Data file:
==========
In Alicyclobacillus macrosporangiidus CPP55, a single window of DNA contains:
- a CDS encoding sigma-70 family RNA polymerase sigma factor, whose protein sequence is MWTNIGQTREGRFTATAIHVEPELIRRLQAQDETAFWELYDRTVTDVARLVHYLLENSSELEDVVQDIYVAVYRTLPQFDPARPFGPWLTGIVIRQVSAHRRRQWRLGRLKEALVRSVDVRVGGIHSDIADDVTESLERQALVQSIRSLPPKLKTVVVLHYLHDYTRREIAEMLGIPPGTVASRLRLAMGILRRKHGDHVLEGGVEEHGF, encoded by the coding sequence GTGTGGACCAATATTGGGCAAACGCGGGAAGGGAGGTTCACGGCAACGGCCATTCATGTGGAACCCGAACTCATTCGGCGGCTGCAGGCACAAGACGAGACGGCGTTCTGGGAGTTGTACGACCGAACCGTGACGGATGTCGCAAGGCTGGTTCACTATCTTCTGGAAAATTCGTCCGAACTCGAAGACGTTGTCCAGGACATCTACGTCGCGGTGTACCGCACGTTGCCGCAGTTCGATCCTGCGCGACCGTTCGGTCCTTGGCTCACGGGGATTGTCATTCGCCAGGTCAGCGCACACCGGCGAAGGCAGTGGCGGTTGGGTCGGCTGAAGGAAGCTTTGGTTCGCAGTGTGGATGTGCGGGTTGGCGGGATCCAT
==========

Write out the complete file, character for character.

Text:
In Alicyclobacillus macrosporangiidus CPP55, a single window of DNA contains:
- a CDS encoding sigma-70 family RNA polymerase sigma factor, whose protein sequence is MWTNIGQTREGRFTATAIHVEPELIRRLQAQDETAFWELYDRTVTDVARLVHYLLENSSELEDVVQDIYVAVYRTLPQFDPARPFGPWLTGIVIRQVSAHRRRQWRLGRLKEALVRSVDVRVGGIHSDIADDVTESLERQALVQSIRSLPPKLKTVVVLHYLHDYTRREIAEMLGIPPGTVASRLRLAMGILRRKHGDHVLEGGVEEHGF, encoded by the coding sequence GTGTGGACCAATATTGGGCAAACGCGGGAAGGGAGGTTCACGGCAACGGCCATTCATGTGGAACCCGAACTCATTCGGCGGCTGCAGGCACAAGACGAGACGGCGTTCTGGGAGTTGTACGACCGAACCGTGACGGATGTCGCAAGGCTGGTTCACTATCTTCTGGAAAATTCGTCCGAACTCGAAGACGTTGTCCAGGACATCTACGTCGCGGTGTACCGCACGTTGCCGCAGTTCGATCCTGCGCGACCGTTCGGTCCTTGGCTCACGGGGATTGTCATTCGCCAGGTCAGCGCACACCGGCGAAGGCAGTGGCGGTTGGGTCGGCTGAAGGAAGCTTTGGTTCGCAGTGTGGATGTGCGGGTTGGCGGGATCCAT